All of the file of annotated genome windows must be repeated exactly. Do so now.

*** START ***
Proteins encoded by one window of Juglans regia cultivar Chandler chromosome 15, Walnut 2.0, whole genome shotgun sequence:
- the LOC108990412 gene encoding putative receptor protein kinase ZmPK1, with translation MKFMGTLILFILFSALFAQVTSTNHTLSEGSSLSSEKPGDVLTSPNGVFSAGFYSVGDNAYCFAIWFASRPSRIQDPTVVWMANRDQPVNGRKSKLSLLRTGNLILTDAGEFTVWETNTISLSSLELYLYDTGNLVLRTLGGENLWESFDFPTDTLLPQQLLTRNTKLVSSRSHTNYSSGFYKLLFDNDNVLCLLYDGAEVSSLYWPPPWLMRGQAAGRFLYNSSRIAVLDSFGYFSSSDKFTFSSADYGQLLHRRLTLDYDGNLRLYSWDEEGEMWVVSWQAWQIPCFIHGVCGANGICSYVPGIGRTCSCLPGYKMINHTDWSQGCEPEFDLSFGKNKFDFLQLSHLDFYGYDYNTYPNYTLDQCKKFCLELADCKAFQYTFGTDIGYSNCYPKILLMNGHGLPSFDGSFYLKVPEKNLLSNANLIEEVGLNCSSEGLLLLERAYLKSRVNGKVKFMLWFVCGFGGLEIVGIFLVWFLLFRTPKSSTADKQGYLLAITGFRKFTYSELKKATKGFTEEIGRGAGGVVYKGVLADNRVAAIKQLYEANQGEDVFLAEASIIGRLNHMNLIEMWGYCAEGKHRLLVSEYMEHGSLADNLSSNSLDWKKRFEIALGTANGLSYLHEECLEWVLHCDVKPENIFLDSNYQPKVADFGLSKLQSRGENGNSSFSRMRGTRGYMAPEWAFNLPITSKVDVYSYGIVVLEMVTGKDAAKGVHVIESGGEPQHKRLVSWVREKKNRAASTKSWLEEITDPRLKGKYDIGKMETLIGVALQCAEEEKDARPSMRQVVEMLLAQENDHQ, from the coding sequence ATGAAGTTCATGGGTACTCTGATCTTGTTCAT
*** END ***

Proteins encoded by one window of Juglans regia cultivar Chandler chromosome 15, Walnut 2.0, whole genome shotgun sequence:
- the LOC108990412 gene encoding putative receptor protein kinase ZmPK1, with translation MKFMGTLILFILFSALFAQVTSTNHTLSEGSSLSSEKPGDVLTSPNGVFSAGFYSVGDNAYCFAIWFASRPSRIQDPTVVWMANRDQPVNGRKSKLSLLRTGNLILTDAGEFTVWETNTISLSSLELYLYDTGNLVLRTLGGENLWESFDFPTDTLLPQQLLTRNTKLVSSRSHTNYSSGFYKLLFDNDNVLCLLYDGAEVSSLYWPPPWLMRGQAAGRFLYNSSRIAVLDSFGYFSSSDKFTFSSADYGQLLHRRLTLDYDGNLRLYSWDEEGEMWVVSWQAWQIPCFIHGVCGANGICSYVPGIGRTCSCLPGYKMINHTDWSQGCEPEFDLSFGKNKFDFLQLSHLDFYGYDYNTYPNYTLDQCKKFCLELADCKAFQYTFGTDIGYSNCYPKILLMNGHGLPSFDGSFYLKVPEKNLLSNANLIEEVGLNCSSEGLLLLERAYLKSRVNGKVKFMLWFVCGFGGLEIVGIFLVWFLLFRTPKSSTADKQGYLLAITGFRKFTYSELKKATKGFTEEIGRGAGGVVYKGVLADNRVAAIKQLYEANQGEDVFLAEASIIGRLNHMNLIEMWGYCAEGKHRLLVSEYMEHGSLADNLSSNSLDWKKRFEIALGTANGLSYLHEECLEWVLHCDVKPENIFLDSNYQPKVADFGLSKLQSRGENGNSSFSRMRGTRGYMAPEWAFNLPITSKVDVYSYGIVVLEMVTGKDAAKGVHVIESGGEPQHKRLVSWVREKKNRAASTKSWLEEITDPRLKGKYDIGKMETLIGVALQCAEEEKDARPSMRQVVEMLLAQENDHQ, from the coding sequence ATGAAGTTCATGGGTACTCTGATCTTGTTCAT